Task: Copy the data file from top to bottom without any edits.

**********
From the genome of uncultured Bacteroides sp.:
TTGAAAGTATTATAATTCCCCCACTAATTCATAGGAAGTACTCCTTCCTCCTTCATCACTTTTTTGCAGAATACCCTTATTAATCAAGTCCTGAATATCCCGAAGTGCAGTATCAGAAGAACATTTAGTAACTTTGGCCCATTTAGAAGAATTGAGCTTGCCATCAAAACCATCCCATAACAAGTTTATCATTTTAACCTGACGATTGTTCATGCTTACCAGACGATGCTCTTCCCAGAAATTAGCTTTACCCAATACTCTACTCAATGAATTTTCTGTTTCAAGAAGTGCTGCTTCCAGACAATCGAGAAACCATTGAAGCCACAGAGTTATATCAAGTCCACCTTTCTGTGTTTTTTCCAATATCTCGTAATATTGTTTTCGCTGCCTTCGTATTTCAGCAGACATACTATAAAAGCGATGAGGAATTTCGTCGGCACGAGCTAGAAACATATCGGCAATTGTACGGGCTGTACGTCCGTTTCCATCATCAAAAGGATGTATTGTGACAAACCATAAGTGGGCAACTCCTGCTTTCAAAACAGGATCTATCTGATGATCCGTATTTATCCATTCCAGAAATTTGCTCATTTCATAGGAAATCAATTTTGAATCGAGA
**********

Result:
From the genome of uncultured Bacteroides sp.:
TTGAAAGTATTATAATTCCCCCACTAATTCATAGGAAGTACTCCTTCCTCCTTCATCACTTTTTTGCAGAATACCCTTATTAATCAAGTCCTGAATATCCCGAAGTGCAGTATCAGAAGAACATTTAGTAACTTTGGCCCATTTAGAAGAATTGAGCTTGCCATCAAAACCATCCCATAACAAGTTTATCATTTTAACCTGACGATTGTTCATGCTTACCAGACGATGCTCTTCCCAGAAATTAGCTTTACCCAATACTCTACTCAATGAATTTTCTGTTTCAAGAAGTGCTGCTTCCAGACAATCGAGAAACCATTGAAGCCACAGAGTTATATCAAGTCCACCTTTCTGTGTTTTTTCCAATATCTCGTAATATTGTTTTCGCTGCCTTCGTATTTCAGCAGACATACTATAAAAGCGATGAGGAATTTCGTCGGCACGAGCTAGAAACATATCGGCAATTGTACGGGCTGTACGTCCGTTTCCATCATCAAAAGGATGTATTGTGACAAACCATAAGTGGGCAACTCCTGCTTTCAAAACAGGATCTATCTGATGATCCGTATTTATCCATTCCAGAAATTTGCTCATTTCATAGGAAATCAATTTTGAATCGAGA